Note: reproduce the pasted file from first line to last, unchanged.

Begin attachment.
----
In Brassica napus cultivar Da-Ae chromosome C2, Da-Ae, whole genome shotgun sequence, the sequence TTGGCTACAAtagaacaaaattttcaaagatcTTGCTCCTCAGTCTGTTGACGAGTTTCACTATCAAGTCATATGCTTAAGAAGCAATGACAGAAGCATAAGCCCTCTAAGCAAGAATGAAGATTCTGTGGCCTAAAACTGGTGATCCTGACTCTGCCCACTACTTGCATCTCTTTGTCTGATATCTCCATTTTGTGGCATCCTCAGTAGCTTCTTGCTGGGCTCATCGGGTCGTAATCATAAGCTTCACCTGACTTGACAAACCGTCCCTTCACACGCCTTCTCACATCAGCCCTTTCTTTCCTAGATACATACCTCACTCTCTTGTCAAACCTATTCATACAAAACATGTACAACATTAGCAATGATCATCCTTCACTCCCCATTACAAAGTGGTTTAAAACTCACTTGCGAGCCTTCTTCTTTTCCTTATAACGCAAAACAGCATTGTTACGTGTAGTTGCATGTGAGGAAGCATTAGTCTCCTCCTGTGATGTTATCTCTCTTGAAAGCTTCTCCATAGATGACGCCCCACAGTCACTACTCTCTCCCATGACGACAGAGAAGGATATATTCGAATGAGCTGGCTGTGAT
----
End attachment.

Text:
In Brassica napus cultivar Da-Ae chromosome C2, Da-Ae, whole genome shotgun sequence, the sequence TTGGCTACAAtagaacaaaattttcaaagatcTTGCTCCTCAGTCTGTTGACGAGTTTCACTATCAAGTCATATGCTTAAGAAGCAATGACAGAAGCATAAGCCCTCTAAGCAAGAATGAAGATTCTGTGGCCTAAAACTGGTGATCCTGACTCTGCCCACTACTTGCATCTCTTTGTCTGATATCTCCATTTTGTGGCATCCTCAGTAGCTTCTTGCTGGGCTCATCGGGTCGTAATCATAAGCTTCACCTGACTTGACAAACCGTCCCTTCACACGCCTTCTCACATCAGCCCTTTCTTTCCTAGATACATACCTCACTCTCTTGTCAAACCTATTCATACAAAACATGTACAACATTAGCAATGATCATCCTTCACTCCCCATTACAAAGTGGTTTAAAACTCACTTGCGAGCCTTCTTCTTTTCCTTATAACGCAAAACAGCATTGTTACGTGTAGTTGCATGTGAGGAAGCATTAGTCTCCTCCTGTGATGTTATCTCTCTTGAAAGCTTCTCCATAGATGACGCCCCACAGTCACTACTCTCTCCCATGACGACAGAGAAGGATATATTCGAATGAGCTGGCTGTGAT